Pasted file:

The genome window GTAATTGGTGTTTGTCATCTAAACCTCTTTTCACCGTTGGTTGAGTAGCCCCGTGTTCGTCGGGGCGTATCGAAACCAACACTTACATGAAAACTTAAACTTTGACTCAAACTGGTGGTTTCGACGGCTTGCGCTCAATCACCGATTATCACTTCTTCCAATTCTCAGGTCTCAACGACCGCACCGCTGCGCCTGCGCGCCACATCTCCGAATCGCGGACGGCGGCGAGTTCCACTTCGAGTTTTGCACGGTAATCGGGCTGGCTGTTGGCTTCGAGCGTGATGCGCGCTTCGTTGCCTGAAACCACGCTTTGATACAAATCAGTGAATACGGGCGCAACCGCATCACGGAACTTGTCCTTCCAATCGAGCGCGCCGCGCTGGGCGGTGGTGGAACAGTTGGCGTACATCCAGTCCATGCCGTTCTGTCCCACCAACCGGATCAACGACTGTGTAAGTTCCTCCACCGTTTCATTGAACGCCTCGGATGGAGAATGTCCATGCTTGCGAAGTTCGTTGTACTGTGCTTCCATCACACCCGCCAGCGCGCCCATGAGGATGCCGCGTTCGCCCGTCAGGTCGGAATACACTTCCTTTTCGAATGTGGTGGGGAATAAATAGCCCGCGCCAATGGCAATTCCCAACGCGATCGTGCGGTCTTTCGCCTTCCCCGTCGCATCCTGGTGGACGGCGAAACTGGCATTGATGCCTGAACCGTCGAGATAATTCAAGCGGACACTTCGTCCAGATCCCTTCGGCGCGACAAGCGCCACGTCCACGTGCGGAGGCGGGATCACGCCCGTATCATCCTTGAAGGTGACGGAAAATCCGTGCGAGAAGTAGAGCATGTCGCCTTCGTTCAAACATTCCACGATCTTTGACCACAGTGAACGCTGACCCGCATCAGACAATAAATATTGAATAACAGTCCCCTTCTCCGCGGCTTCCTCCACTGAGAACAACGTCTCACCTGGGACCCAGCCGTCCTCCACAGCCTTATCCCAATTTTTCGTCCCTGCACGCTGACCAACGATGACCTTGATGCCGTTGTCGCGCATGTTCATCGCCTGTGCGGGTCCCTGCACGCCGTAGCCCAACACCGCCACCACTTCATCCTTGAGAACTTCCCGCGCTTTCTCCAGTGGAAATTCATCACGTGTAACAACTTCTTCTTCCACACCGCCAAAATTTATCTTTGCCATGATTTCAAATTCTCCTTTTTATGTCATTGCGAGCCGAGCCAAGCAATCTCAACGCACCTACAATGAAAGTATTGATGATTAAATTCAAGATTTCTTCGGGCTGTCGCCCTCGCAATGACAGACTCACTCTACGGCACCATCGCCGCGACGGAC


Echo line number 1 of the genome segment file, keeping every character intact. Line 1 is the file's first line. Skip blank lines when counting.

The genome window GTAATTGGTGTTTGTCATCTAAACCTCTTTTCACCGTTGGTTGAGTAGCCCCGTGTTCGTCGGGGCGTATCGAAACCAACACTTACATGAAAACTTAAACTTTGACTCAAACTGGTGGTTTCGACGGCTTGCGCTCAATCACCGATTATCACTTCTTCCAATTCTCAGGTCTCAACGACCGCACCGCTGCGCCTGCGCGCCACATCTCCGAATCGCGGACGGCGGCGAGTTCCACTTCGAGTTTTGCACGGTAATCGGGCTGGCTGTTGGCTTCGAGCGTGATGCGCGCTTCGTTGCCTGAAACCACGCTTTGATACAAATCAGTGAATACGGGCGCAACCGCATCACGGAACTTGTCCTTCCAATCGAGCGCGCCGCGCTGGGCGGTGGTGGAACAGTTGGCGTACATCCAGTCCATGCCGTTCTGTCCCACCAACCGGATCAACGACTGTGTAAGTTCCTCCACCGTTTCATTGAACGCCTCGGATGGAGAATGTCCATGCTTGCGAAGTTCGTTGTACTGTGCTTCCATCACACCCGCCAGCGCGCCCATGAGGATGCCGCGTTCGCCCGTCAGGTCGGAATACACTTCCTTTTCGAATGTGGTGGGGAATAAATAGCCCGCGCCAATGGCAATTCCCAACGCGATCGTGCGGTCTTTCGCCTTCCCCGTCGCATCCTGGTGGACGGCGAAACTGGCATTGATGCCTGAACCGTCGAGATAATTCAAGCGGACACTTCGTCCAGATCCCTTCGGCGCGACAAGCGCCACGTCCACGTGCGGAGGCGGGATCACGCCCGTATCATCCTTGAAGGTGACGGAAAATCCGTGCGAGAAGTAGAGCATGTCGCCTTCGTTCAAACATTCCACGATCTTTGACCACAGTGAACGCTGACCCGCATCAGACAATAAATATTGAATAACAGTCCCCTTCTCCGCGGCTTCCTCCACTGAGAACAACGTCTCACCTGGGACCCAGCCGTCCTCCACAGCCTTATCCCAATTTTTCGTCCCTGCACGCTGACCAACGATGACCTTGATGCCGTTGTCGCGCATGTTCATCGCCTGTGCGGGTCCCTGCACGCCGTAGCCCAACACCGCCACCACTTCATCCTTGAGAACTTCCCGCGCTTTCTCCAGTGGAAATTCATCACGTGTAACAACTTCTTCTTCCACACCGCCAAAATTTATCTTTGCCATGATTTCAAATTCTCCTTTTTATGTCATTGCGAGCCGAGCCAAGCAATCTCAACGCACCTACAATGAAAGTATTGATGATTAAATTCAAGATTTCTTCGGGCTGTCGCCCTCGCAATGACAGACTCACTCTACGGCACCATCGCCGCGACGGAC